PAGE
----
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5 December 2013 11:26 am ,
Vol. 342 ,
An animal rights group known as the Nonhuman Rights Project filed lawsuits in three New York courts this week in an...
Researchers have been hot on the trail of the elusive Denisovans, a type of ancient human known only by their DNA and...
Thousands of scientists in the Russian Academy of Sciences (RAS) are about to lose their jobs as a result of the...
Dyslexia, a learning disability that hinders reading, hasn't been associated with deficits in vision, hearing, or...
Exotic, elusive, and dangerous, snakes have fascinated humankind for millennia. They can be hard to find, yet their...
Researchers have sequenced and analyzed the first two snake genomes, which represent two evolutionary extremes. The...
Snake venoms are remarkably complex mixtures that can stun or kill prey within minutes. But more and more researchers...
At age 30, Dutch biologist Freek Vonk has built up a respectable career as a snake scientist. But in his home country,...
- 5 December 2013 11:26 am , Vol. 342 , #6163
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Salmon Run Hot and Cold
30 October 2000 7:00 pm
Pacific salmon populations have plummeted recently, due to overfishing, dams, and disease. Now it turns out that a more natural force can also drive salmon numbers: climate. Using a new technique, paleoceanographers have traced the ups and downs of salmon populations in Alaskan lakes for hundreds of years.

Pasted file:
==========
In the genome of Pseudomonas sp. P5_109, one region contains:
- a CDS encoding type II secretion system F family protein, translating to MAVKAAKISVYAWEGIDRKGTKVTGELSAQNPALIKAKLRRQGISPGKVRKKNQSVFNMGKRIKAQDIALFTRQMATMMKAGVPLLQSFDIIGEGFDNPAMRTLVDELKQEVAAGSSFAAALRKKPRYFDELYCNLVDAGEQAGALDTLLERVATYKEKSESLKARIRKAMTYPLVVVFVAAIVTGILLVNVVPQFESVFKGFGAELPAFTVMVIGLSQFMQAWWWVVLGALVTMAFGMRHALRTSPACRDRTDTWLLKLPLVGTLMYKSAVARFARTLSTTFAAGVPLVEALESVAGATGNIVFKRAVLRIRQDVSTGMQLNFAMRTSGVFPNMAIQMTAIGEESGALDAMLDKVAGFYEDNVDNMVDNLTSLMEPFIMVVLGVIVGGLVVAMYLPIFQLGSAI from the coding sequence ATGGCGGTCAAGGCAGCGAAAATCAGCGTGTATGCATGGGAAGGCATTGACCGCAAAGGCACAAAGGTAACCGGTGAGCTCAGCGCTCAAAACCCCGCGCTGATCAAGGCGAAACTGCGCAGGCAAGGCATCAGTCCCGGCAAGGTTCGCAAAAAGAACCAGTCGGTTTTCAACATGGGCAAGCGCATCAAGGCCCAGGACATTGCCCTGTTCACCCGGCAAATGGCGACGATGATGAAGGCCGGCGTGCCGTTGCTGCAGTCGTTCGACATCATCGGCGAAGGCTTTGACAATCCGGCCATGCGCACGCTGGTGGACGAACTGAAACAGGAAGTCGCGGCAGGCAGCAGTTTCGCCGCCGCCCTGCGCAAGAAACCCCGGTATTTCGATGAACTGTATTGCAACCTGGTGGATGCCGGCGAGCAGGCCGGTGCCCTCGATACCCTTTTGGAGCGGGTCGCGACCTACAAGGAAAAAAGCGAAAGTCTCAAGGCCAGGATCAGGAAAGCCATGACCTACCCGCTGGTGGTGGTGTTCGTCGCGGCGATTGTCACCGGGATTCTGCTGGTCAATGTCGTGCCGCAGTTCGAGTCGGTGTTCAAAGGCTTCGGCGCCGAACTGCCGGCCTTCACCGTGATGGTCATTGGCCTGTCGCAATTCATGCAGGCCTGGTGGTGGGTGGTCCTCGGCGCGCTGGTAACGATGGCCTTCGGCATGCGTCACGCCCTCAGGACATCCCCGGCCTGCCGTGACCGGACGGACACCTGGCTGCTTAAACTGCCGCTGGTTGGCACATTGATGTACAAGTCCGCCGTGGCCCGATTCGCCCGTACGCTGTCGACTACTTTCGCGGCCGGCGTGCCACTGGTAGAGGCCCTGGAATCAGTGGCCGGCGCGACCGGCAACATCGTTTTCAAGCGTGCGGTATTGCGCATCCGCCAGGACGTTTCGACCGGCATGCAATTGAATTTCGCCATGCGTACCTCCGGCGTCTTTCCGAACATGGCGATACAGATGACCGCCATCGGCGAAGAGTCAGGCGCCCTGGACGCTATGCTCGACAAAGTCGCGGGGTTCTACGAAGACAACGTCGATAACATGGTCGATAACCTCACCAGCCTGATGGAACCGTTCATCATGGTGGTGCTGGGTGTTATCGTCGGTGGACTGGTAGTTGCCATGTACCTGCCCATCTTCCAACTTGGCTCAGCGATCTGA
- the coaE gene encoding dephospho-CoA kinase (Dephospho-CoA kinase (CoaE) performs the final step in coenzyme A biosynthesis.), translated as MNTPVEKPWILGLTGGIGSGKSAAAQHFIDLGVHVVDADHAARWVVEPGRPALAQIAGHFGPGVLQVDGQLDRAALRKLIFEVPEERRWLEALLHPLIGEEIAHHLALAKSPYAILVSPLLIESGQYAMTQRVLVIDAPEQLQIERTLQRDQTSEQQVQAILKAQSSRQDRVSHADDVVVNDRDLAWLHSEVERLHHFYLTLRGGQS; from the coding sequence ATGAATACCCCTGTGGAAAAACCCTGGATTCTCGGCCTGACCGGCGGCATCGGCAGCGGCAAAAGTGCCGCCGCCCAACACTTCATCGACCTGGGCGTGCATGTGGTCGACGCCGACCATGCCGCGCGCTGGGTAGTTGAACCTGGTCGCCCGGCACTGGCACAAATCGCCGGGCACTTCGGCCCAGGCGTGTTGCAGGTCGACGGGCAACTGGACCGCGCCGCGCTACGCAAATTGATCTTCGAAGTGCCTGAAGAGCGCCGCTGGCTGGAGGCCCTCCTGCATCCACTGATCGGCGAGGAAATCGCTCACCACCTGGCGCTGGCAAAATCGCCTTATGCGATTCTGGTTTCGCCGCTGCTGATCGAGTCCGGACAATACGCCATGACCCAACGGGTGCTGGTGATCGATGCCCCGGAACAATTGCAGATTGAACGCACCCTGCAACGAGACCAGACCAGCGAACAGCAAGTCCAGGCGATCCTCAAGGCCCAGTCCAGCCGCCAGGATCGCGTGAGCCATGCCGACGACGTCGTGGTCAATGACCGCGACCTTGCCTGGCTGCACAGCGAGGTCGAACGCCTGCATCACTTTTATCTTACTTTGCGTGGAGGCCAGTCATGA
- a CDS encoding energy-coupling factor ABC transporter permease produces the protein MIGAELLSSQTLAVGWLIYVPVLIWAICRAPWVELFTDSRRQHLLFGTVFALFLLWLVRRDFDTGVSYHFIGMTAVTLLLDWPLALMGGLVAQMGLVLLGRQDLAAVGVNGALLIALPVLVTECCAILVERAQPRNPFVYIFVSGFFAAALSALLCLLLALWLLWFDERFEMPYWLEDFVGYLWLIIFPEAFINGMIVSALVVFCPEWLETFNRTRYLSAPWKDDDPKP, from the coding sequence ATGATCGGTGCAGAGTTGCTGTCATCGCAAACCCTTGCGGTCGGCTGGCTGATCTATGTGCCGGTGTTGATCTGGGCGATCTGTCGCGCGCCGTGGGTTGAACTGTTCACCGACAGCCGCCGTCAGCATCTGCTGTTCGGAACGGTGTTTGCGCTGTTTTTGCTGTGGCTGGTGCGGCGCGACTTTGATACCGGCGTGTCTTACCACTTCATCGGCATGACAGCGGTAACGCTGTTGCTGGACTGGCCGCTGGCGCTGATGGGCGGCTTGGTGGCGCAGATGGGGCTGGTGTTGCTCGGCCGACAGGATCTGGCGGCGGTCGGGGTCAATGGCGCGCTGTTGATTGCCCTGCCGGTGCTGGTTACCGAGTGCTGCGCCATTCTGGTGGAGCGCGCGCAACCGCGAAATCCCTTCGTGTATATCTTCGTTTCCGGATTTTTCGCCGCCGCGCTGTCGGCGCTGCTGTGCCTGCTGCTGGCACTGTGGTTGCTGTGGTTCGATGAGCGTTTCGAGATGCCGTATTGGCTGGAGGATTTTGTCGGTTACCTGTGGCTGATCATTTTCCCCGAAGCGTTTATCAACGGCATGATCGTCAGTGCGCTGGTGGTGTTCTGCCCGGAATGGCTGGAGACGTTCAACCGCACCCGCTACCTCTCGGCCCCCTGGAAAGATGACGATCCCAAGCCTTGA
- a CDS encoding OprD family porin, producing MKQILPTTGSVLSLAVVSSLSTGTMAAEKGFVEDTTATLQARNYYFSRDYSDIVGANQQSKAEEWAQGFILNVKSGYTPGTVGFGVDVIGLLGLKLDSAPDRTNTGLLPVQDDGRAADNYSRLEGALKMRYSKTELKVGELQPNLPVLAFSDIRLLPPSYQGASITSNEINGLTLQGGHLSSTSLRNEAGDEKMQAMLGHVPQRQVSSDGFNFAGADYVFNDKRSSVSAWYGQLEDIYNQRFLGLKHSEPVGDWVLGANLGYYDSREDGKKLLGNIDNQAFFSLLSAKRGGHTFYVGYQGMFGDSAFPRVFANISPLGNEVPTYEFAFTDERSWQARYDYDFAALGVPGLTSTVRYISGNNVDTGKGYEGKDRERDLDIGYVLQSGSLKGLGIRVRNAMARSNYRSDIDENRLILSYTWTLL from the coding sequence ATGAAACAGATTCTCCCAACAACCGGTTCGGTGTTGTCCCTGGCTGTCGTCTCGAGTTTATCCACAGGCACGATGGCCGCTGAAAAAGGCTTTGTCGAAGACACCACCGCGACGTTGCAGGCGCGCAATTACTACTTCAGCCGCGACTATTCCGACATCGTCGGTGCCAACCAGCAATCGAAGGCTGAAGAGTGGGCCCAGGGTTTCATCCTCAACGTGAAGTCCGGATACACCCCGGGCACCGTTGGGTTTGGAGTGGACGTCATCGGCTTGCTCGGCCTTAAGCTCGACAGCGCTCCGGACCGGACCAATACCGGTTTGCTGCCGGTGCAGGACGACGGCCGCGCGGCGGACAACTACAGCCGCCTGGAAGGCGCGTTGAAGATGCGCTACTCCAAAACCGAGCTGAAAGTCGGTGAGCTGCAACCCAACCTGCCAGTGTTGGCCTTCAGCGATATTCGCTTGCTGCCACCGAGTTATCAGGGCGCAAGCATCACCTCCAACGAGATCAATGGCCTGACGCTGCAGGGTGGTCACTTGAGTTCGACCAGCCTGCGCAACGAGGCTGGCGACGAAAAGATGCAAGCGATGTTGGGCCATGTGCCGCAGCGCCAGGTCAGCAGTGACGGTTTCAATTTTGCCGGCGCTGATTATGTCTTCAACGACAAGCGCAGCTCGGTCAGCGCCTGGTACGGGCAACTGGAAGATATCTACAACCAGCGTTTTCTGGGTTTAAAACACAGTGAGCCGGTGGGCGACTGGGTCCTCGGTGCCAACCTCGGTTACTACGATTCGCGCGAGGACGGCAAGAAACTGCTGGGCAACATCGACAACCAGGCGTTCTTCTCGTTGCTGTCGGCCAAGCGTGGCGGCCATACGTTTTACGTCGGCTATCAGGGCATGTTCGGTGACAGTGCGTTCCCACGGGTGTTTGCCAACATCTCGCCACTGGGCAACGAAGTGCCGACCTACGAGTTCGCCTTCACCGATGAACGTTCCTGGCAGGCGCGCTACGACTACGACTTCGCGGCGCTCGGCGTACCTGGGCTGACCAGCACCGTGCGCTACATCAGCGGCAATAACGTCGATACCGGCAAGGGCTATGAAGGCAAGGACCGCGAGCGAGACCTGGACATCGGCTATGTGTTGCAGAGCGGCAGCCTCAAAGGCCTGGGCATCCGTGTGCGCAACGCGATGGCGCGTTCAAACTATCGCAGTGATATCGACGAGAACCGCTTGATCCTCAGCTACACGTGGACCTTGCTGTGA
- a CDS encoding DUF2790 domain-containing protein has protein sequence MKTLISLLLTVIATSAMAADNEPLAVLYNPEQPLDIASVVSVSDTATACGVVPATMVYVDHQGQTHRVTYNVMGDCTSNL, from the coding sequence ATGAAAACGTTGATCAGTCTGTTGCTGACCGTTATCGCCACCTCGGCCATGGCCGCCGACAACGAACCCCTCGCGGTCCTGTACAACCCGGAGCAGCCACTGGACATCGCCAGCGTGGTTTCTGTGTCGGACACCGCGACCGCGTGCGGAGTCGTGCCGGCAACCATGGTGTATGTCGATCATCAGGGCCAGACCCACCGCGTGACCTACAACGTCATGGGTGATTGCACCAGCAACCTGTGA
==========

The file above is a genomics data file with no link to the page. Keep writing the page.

Near Kodiak Island and Bristol Bay on Alaska's southern coast, among other sites along the Pacific Coast, sockeye salmon hatch and spend their youth in lakes. Then, after 1 to 3 years, they migrate to the Pacific. The sockeyes feast on plankton, squid, and small fish, eventually doubling their initial body weight. At the ripe old age of 5 or 6, the salmon return home, spawn, and die.
The sockeyes' seafood diet makes them easy to track, according to paleoceanographer Bruce Finney of the University of Alaska, Fairbanks, and colleagues. As they eat, the fish take on a high ratio of a nitrogen isotope called nitrogen-15. Later, when the salmon die in their freshwater homes, the isotope is consumed by microorganisms and eventually settles to the bottom of the lake. Finney's team took core samples from several Alaskan salmon nursery lakes and measured levels of nitrogen-15 going back 3 centuries. They correlated the isotope levels with tree-ring climate data and found that warm waters were associated with thriving salmon populations, they report in the 27 October issue of Science.
"This paper is terribly important, because it's the first solid proof that salmon abundance fluctuates naturally," says ecologist Richard Beamish of Canada's Department of Fisheries and Oceans. Although many researchers have assumed that climate variability affects Pacific salmon, precise data have been scarce. Now, Beamish says, fisheries managers might take climate into account when they set harvest limits or evaluate population swings.